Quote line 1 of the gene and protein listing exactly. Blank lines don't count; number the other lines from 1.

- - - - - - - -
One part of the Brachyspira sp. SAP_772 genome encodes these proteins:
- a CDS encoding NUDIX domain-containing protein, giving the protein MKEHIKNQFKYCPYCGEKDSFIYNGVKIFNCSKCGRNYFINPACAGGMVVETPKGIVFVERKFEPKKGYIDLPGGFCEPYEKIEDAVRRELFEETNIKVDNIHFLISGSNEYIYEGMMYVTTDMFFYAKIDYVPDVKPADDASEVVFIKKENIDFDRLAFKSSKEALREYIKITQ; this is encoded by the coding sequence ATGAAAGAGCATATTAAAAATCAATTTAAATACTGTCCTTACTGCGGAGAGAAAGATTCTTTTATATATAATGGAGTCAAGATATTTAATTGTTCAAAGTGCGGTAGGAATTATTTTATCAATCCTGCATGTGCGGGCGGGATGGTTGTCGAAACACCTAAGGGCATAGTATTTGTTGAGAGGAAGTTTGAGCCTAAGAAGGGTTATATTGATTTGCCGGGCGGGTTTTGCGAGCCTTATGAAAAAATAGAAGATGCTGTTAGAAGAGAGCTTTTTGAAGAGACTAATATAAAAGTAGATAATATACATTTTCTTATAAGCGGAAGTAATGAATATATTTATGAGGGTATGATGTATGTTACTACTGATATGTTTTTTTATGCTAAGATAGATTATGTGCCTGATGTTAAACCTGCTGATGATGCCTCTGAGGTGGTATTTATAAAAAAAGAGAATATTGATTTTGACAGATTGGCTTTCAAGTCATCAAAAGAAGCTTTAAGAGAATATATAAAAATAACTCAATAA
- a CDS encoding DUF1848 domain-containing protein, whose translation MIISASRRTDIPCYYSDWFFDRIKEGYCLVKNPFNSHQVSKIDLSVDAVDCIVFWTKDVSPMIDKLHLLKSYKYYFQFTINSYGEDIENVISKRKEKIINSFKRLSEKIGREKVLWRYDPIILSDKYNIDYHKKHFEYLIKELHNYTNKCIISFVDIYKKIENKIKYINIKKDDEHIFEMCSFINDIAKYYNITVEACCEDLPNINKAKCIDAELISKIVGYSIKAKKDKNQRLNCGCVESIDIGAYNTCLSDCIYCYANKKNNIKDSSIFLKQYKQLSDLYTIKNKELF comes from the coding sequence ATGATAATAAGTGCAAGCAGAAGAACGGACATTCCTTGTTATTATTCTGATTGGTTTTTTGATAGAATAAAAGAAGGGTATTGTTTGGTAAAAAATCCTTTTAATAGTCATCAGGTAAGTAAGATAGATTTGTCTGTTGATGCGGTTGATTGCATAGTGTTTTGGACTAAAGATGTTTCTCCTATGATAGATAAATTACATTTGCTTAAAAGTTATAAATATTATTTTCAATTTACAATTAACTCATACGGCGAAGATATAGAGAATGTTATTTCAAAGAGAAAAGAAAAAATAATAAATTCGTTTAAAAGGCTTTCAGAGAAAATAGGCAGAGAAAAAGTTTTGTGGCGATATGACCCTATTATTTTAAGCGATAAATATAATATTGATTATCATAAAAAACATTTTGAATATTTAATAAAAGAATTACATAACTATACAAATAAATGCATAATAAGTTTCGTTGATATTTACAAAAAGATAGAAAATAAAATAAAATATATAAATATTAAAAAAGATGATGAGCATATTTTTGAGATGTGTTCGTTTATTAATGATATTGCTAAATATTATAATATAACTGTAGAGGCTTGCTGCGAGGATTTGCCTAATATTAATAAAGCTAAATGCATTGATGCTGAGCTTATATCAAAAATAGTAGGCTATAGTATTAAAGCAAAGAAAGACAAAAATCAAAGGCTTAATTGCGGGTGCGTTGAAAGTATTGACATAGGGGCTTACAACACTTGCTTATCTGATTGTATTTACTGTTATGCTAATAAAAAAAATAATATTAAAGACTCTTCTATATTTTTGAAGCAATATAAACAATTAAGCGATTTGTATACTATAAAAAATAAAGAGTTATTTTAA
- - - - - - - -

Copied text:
One part of the Brachyspira sp. SAP_772 genome encodes these proteins: